As discussed above, bed slats are affordable, stylish, and help maintain the cleanliness and hygiene of your mattress. They are also durable and will not wear down easily, yet can be replaced if damaged. Metal slats in particular are very durable and it is unlikely they will break or show signs of wear and tear versus wooden bed slats.

Unlike solid platform bases, bed slats also give you storage space since the bed slats are raised up off of the floor. That way, you can store items you do not need underneath your slat bed as long as it is not too low to the ground. You can even purchase slat beds with built-in drawers which are stylish and convenient for additional storage.

There are some downsides to using bed slats. First, they will probably come unassembled and will require you to assemble it yourself. But, it was already discussed that assembly is usually easy, although inconvenient. If you purchase wooden slats, they could warp and sag over time if they are in a damper environment with moisture. 

Alternatives to Bed Slats

The bed slats may also sag if they are placed more than three inches apart, so you will want to make sure you assemble them between two and three inches apart. For example, memory foam is prone to sagging between slats. Finally, if you are using a thinner mattress, you may want to use one of the alternatives to a bed slat:

  • Box Springs
  • Solid Foundation
  • Adjustable Foundation
  • Bunkie Boards
  • Platform Bed

Solid foundations are superior for firming up a mattress, while bed slats are more breathable and adjustable bed frames allow you to change your sleeping angle. The choice of foundation really depends on the type of mattress, the height you want your bed, and the aesthetics you are looking for inside your bedroom.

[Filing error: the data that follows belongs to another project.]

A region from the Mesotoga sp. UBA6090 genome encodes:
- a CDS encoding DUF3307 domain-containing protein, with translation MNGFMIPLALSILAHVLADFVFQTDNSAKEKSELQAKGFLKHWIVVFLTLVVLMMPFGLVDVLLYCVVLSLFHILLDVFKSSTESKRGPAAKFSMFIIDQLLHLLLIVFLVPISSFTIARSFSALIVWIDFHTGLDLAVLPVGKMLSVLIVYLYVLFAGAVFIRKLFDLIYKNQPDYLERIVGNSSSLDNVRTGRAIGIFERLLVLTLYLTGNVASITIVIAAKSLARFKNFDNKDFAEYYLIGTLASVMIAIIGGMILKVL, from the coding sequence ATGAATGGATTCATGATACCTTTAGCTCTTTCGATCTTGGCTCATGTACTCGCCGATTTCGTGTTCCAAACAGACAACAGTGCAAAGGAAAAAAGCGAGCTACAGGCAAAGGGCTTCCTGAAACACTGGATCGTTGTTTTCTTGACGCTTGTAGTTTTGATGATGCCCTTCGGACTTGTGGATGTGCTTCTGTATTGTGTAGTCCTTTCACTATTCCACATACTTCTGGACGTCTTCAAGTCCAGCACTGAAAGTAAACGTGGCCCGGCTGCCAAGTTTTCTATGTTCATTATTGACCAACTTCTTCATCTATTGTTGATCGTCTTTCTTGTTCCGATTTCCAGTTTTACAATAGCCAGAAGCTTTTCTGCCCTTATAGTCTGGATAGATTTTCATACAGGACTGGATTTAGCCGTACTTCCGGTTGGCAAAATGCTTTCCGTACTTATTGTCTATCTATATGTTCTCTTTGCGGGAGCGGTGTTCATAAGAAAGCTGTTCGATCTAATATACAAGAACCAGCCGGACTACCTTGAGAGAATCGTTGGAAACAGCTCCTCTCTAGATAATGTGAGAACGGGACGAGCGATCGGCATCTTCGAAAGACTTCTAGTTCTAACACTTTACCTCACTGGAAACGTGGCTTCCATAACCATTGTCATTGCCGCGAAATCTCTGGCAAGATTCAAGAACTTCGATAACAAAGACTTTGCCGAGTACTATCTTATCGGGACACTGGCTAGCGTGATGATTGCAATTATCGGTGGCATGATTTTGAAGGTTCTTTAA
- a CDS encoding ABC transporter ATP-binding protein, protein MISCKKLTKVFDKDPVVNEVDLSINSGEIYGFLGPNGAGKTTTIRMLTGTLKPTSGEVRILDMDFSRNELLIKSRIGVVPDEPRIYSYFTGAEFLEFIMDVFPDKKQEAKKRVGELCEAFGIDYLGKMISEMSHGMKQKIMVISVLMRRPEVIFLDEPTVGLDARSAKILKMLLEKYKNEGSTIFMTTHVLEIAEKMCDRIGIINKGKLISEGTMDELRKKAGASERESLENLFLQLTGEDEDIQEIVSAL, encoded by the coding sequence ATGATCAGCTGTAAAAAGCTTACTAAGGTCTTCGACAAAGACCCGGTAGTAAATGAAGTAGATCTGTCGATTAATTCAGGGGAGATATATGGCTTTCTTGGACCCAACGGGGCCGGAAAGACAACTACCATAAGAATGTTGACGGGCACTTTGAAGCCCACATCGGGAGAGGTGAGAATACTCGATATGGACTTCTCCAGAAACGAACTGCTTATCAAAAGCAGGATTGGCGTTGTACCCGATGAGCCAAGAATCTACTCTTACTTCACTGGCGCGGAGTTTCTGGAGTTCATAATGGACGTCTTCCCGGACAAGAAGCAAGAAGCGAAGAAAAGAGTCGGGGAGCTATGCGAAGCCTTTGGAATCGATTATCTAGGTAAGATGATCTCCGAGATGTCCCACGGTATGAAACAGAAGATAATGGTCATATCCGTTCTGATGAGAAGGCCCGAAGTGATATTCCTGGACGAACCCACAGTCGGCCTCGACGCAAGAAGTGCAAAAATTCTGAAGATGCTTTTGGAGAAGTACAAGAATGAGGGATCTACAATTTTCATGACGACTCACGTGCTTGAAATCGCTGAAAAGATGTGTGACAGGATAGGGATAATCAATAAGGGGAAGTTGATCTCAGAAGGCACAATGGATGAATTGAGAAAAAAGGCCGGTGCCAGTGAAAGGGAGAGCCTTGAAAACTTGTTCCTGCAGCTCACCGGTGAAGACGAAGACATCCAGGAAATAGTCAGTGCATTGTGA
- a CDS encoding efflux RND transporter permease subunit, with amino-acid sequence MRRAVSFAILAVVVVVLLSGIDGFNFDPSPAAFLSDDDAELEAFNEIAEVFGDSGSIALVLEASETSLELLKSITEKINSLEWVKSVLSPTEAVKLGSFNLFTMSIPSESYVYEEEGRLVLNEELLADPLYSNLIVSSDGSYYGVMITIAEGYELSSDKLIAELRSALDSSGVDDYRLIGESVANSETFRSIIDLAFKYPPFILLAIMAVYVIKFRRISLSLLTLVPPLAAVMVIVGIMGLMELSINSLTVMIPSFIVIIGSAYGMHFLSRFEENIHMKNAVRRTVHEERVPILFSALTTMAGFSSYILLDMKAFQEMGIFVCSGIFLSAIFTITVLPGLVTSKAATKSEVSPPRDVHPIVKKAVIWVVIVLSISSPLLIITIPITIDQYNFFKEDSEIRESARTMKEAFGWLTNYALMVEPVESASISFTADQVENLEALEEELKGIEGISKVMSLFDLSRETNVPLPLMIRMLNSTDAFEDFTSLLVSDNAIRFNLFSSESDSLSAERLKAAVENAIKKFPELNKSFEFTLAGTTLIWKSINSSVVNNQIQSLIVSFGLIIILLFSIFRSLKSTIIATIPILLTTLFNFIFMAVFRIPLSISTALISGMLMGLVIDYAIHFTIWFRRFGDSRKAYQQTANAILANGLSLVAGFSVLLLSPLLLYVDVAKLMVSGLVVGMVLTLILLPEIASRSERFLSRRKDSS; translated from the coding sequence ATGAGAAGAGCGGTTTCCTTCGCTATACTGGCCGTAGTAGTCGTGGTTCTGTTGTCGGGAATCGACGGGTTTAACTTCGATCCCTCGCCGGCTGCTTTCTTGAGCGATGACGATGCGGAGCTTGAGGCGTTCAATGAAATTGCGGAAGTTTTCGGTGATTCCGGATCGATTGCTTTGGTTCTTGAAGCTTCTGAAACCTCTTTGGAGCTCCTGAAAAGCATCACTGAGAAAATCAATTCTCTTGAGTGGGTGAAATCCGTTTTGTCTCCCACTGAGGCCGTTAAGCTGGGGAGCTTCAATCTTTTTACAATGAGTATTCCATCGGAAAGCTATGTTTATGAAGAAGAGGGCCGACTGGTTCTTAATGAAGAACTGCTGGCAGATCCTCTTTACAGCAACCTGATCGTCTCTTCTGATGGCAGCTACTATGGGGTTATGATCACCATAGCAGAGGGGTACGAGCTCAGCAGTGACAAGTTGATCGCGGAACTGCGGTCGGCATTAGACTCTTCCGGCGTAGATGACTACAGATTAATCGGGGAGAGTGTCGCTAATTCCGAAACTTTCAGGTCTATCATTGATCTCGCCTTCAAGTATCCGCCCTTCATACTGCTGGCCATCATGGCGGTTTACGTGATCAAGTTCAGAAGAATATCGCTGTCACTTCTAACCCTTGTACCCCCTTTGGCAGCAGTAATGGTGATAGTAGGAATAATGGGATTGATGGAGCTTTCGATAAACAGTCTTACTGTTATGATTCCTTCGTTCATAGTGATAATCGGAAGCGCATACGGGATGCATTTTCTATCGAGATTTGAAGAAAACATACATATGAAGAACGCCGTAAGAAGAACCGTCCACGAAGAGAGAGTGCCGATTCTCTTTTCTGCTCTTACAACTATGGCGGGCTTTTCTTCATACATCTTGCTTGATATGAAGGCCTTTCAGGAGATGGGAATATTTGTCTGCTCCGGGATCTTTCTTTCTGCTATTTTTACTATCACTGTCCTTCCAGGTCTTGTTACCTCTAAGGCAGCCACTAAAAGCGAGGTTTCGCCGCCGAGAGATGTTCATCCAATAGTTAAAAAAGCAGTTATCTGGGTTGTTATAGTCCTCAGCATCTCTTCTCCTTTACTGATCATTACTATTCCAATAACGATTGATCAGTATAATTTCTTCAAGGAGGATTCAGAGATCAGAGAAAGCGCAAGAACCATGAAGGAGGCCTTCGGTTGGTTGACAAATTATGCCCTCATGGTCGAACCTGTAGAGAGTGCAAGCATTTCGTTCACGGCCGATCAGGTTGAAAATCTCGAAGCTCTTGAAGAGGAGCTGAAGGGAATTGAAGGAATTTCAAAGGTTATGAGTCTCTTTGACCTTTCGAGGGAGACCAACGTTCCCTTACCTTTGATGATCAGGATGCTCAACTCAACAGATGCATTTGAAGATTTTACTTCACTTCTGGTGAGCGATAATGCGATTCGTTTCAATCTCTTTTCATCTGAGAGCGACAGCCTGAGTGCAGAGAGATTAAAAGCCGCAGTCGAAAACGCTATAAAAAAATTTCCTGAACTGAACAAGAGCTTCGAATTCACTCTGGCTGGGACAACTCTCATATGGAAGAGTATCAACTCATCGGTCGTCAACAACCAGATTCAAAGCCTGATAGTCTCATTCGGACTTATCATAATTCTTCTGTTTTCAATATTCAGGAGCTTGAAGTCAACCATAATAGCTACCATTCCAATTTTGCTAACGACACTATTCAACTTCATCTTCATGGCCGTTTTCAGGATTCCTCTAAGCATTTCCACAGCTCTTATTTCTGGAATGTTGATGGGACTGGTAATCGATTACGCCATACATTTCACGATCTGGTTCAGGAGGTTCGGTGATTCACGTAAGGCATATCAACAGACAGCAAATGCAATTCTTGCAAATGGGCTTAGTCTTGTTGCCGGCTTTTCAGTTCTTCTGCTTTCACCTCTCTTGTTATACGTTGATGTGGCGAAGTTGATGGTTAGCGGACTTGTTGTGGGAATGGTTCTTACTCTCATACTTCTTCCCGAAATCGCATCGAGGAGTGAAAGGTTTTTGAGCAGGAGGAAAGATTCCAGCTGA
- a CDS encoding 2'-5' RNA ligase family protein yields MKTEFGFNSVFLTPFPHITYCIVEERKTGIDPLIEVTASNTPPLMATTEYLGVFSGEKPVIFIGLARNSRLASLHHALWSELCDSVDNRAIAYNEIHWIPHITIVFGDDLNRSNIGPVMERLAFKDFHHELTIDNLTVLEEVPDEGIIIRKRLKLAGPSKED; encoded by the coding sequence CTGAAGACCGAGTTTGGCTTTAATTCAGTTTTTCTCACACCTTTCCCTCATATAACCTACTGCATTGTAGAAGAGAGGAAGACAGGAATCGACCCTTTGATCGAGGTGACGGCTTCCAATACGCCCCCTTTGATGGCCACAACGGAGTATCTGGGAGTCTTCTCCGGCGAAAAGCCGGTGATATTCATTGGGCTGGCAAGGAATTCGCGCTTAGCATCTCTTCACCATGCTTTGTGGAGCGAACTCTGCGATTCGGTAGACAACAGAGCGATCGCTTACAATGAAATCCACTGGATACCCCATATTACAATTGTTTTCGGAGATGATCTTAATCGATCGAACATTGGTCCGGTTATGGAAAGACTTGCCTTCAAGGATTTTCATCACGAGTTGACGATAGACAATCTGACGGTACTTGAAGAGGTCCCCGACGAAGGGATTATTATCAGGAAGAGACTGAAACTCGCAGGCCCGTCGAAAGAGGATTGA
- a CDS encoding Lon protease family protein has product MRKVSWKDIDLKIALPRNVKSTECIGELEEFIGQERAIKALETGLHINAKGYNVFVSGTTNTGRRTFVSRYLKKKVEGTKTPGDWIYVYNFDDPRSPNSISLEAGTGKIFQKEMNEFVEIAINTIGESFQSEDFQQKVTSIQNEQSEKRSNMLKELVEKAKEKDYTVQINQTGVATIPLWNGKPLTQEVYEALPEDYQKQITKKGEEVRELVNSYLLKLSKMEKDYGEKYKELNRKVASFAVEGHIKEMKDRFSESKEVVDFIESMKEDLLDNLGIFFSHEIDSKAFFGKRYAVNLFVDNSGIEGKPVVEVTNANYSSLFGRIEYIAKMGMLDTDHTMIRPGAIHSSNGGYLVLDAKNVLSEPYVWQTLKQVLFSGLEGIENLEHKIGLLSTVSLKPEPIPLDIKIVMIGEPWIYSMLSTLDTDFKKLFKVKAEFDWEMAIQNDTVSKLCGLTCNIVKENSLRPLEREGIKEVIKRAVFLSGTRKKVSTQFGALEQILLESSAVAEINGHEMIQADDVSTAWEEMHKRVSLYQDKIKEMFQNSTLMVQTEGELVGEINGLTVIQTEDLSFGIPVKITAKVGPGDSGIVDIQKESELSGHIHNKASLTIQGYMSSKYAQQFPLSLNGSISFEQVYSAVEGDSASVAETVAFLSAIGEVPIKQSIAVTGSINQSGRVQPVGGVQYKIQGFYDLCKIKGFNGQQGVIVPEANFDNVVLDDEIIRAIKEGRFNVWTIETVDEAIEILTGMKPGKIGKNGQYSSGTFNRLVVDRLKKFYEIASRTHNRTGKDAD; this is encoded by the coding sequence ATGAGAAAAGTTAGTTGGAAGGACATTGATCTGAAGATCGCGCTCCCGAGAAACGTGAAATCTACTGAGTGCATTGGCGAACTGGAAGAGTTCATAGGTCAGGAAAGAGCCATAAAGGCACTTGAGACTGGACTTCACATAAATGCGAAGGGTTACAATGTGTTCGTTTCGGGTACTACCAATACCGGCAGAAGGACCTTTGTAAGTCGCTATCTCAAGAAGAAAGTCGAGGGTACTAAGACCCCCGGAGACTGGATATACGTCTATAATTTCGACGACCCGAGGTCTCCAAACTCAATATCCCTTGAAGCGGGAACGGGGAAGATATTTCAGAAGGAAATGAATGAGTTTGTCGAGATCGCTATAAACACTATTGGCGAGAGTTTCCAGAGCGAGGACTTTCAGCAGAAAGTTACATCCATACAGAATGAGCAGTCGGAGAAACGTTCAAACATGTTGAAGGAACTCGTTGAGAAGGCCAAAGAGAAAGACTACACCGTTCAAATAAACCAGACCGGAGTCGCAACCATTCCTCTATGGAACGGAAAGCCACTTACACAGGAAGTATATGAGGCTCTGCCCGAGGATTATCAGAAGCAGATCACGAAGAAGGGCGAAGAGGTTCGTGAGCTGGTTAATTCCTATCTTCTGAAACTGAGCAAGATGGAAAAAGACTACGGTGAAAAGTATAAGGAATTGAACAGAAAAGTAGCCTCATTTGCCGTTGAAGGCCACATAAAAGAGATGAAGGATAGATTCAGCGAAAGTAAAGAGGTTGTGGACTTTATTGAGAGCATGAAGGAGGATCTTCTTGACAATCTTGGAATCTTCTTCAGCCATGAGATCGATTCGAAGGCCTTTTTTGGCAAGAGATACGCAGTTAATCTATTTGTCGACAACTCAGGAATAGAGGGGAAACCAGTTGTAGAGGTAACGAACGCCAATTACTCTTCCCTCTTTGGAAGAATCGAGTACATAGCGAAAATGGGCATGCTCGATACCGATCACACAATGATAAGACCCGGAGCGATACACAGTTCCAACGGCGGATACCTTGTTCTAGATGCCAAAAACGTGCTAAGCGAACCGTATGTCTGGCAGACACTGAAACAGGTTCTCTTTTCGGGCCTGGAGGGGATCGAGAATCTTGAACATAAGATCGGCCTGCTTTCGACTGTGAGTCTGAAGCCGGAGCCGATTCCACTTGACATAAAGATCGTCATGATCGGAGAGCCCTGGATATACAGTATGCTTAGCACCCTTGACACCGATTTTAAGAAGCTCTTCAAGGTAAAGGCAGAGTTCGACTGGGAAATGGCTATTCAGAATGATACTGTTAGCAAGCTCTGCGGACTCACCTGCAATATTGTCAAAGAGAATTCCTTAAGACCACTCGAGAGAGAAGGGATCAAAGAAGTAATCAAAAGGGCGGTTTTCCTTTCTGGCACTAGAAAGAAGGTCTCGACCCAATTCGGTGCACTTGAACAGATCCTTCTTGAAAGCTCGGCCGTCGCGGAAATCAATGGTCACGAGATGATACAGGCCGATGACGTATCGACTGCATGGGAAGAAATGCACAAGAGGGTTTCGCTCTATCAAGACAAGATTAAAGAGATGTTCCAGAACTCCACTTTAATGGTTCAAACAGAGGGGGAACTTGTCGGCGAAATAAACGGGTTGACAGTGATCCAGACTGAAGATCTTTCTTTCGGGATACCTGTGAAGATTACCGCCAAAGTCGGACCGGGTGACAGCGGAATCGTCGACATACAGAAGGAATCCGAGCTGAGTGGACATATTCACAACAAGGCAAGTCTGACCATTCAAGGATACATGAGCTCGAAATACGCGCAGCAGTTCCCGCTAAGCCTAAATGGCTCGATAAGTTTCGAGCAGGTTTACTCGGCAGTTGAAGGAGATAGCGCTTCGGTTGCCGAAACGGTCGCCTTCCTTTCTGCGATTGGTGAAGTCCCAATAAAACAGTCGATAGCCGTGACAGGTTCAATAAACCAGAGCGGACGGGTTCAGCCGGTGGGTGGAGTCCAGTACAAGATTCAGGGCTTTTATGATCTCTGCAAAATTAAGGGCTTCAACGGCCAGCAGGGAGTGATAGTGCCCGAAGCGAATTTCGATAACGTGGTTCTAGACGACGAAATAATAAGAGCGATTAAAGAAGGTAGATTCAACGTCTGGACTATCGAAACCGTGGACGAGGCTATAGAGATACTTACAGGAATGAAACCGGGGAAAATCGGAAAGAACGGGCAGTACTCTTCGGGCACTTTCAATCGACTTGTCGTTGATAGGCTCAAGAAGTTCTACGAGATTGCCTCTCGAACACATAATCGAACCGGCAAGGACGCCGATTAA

Luckily, most mattresses will work well on bed slats, such as memory foam, latex foam, innerspring, and hybrid mattresses. Some individuals do like to use a box spring for an innerspring mattress for added height, while other sleepers like to pair bed slats with a Bunkie board for added support and height. 

How to Choose a Mattress Foundation

Choosing horizontal bed slats versus vertical bed slats depends on the type and size of your mattress. If you have a mattress that is narrow, such as a bunk bed, daybed, or narrow platform bed, vertical bed slats should work fine. However, anything wider and larger would benefit more from horizontal bed slats so your mattress can breathe.

If you find bed slabs may not be for you, there are other choices. For years, box springs were the standard when it came to mattress support, which is a wooden box that is made to be the same size as your bed and filled with springs or a metal grid and wrapped in fabric. There are definitely more options for support out there today. 

You need to make sure your mattress foundation supports you effectively as you sleep and does not allow your mattress to sag, sink, or slide off the bed. If your mattress does not have the right base, it will not support you effectively while you sleep. You will start to be uncomfortable as indents form in the mattress and your support declines. 

You want a foundation that does the following: 

  • Improves the lifespan of the mattress
  • Adds the proper amount of height to your bed (anywhere from 16 to 23 inches)
  • Keeps your mattress clean
  • Improves airflow
  • Keeps your mattress in place 

As long as your bed slats are placed two to three inches apart horizontally for wide, large beds or vertically for smaller beds, they should support all the needs of a foundation listed above. The key is to not purchase bed foundations that are cheap, as this is the one item where you get what you pay for in the end. 

Conclusion

Bed slats are made from solid wood planks or metal beams that are laid across the bed frame. They are either individual slats or a connected series of planks that are attached to the sides of the frame. Whether they should be placed horizontally or vertically depends on the size of the bed, but most bed slats will be found horizontally.